Cleburne County Sheriff Chris Brown and Cleburne County Judge Jerry Holmes have both released statements that the county has no intention to mandate COVID-19 vaccinations for county employees.

Holmes’ statement Monday was:

“Even though my time in office is short, Cleburne County has no intention of mandating our employees to get the COVID-19 vaccine or show weekly proof of a negative test. I feel that should be a decision makes on their own or after consultation with their physician.”

In a social media post Friday, Brown wrote a longer statement:

“Since March of 2020, we have seen much controversy over COVID, mandates, restrictions, lockdowns, vaccines, and a number of other things. We have watched as this topic has divided families, friends, and coworkers. We have seen an unprecedented amount of division, hate, and contention among Americans. With the rollout of the COVID vaccines, that division has become more and more widened, and the vitriol more intense between those who believe in the vaccines, those who don’t, and those who are undecided.”

“As law enforcement officers, our first duty and what we swear an oath to, is to support the Constitution of the United States, and the Constitution of the State of Arkansas. It is in that defense and the defense of individual liberty that the Cleburne County Sheriff’s Office has not, and will not mandate the COVID vaccine for any of our employees. Just like with the flu shot, their choice to get vaccinated or not is theirs and theirs alone, and we respect their decisions.”

“I am not pro-vaccine, and I am not anti-vaccine. I am pro-freedom, and I am for each person’s ability and responsibility to decide for themselves (in conjunction with their doctor) whether or not to get the vaccine.”

“I am appalled at some of the absolute dictator-like things we are seeing from the Federal Government, and several of the State Governments. It is absolute tyranny, and completely abhorrent. It flies in the face of everything our country has always stood for, and is only furthering the damage and division done to the people of this wonderful nation.”

“C.S. Lewis said this: “Of all tyrannies, a tyranny sincerely exercised for the good of its victims may be the most oppressive. It would be better to live under robber barons than under omnipotent moral busybodies. The robber baron’s cruelty may sometimes sleep, his cupidity may at some point be satiated; but those who torment us for our own good will torment us without end for they do so with the approval of their own conscience.”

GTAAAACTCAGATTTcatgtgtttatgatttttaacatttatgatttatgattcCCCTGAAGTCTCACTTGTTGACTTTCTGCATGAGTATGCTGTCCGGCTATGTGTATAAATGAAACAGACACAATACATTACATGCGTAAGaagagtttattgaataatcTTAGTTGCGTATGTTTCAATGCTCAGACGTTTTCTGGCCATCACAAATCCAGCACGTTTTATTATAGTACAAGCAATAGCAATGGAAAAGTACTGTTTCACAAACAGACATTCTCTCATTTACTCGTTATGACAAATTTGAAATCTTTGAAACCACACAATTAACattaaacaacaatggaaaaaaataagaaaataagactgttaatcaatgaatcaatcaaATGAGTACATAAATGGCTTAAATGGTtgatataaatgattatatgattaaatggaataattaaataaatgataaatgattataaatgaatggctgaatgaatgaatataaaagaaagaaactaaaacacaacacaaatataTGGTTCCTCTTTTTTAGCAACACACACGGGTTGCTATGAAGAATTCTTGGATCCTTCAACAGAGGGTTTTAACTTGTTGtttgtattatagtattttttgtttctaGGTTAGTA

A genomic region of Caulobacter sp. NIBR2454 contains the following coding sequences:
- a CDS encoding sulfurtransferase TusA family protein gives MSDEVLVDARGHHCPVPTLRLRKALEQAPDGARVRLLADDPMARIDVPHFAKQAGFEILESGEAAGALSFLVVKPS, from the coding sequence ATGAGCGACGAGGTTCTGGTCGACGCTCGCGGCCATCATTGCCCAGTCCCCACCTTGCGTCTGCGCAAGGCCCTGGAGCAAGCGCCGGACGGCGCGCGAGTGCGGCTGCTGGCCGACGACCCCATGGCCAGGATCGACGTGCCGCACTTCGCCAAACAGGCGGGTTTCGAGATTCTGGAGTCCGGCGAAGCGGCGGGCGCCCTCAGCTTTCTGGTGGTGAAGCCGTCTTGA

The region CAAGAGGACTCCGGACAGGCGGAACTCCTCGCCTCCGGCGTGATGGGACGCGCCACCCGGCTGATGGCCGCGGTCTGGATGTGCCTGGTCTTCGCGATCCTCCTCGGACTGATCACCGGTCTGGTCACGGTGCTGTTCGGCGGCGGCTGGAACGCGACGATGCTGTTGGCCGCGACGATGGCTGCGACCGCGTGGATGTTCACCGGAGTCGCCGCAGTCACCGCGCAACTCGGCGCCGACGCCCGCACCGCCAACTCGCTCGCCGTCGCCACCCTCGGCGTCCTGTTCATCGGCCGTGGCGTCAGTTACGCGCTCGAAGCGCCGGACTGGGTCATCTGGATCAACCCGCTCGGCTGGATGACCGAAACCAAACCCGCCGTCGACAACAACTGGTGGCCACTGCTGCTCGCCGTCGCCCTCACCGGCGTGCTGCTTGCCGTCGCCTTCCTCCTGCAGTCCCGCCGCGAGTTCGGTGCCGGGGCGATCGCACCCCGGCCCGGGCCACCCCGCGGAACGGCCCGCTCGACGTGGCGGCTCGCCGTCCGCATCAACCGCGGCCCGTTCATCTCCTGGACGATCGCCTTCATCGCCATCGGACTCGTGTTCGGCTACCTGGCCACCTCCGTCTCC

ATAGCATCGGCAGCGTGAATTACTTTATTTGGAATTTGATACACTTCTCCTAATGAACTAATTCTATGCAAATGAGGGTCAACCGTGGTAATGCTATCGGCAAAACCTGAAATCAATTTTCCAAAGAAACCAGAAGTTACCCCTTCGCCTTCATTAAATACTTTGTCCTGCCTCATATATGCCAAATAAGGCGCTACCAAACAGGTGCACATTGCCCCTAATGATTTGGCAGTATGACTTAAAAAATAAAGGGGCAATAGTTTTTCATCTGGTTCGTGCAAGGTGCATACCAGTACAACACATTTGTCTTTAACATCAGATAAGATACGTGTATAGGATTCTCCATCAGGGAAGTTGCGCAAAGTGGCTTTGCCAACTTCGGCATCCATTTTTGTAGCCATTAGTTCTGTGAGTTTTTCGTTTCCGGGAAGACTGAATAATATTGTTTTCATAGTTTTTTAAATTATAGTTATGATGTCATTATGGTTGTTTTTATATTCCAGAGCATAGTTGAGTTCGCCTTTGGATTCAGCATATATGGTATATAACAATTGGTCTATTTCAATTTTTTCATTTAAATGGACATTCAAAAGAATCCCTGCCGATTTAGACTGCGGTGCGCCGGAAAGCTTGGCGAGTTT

“It’s time for our politicians and other public servants to stand up and remember that their first responsibility is to protect people’s rights, not to run their lives.”

The post received some 62,000 reactions, 11,000 comments, 172,000 shares.

President Joe Biden announced last week private businesses require employees to get vaccinated against COVID-19. Gov. Asa Hutchinson was quick to issue a response. Hutchinson, a Republican who chairs the National Governors Association, compared Biden’s order to a push by some conservatives to prohibit private businesses from requiring vaccinations.

“I have been consistent in the freedom of businesses to require their employees to be vaccinated, and I have opposed the government from saying businesses cannot exercise that freedom,” Hutchinson said in a statement. “The same principle should protect the private sector from government overreach that requires them to vaccinate all employees.”

According to the Associated Press, the mandate would make businesses with 100 or more employees require those workers to be vaccinated or test for the virus weekly, affecting about 80 million Americans. And the roughly 17 million workers at health facilities that receive federal Medicare or Medicaid also will have to be fully vaccinated.

Some of Arkansas’ largest employers already require employees to be vaccinated. Springdale-based Tyson Foods last month announced the requirement for its U.S employees. Bentonville-based Walmart is requiring that all workers at its headquarters as well as its managers who travel within the U.S. be vaccinated against COVID-19 by Oct. 4.Several hospitals in the state have also announced vaccine requirements for their employees.

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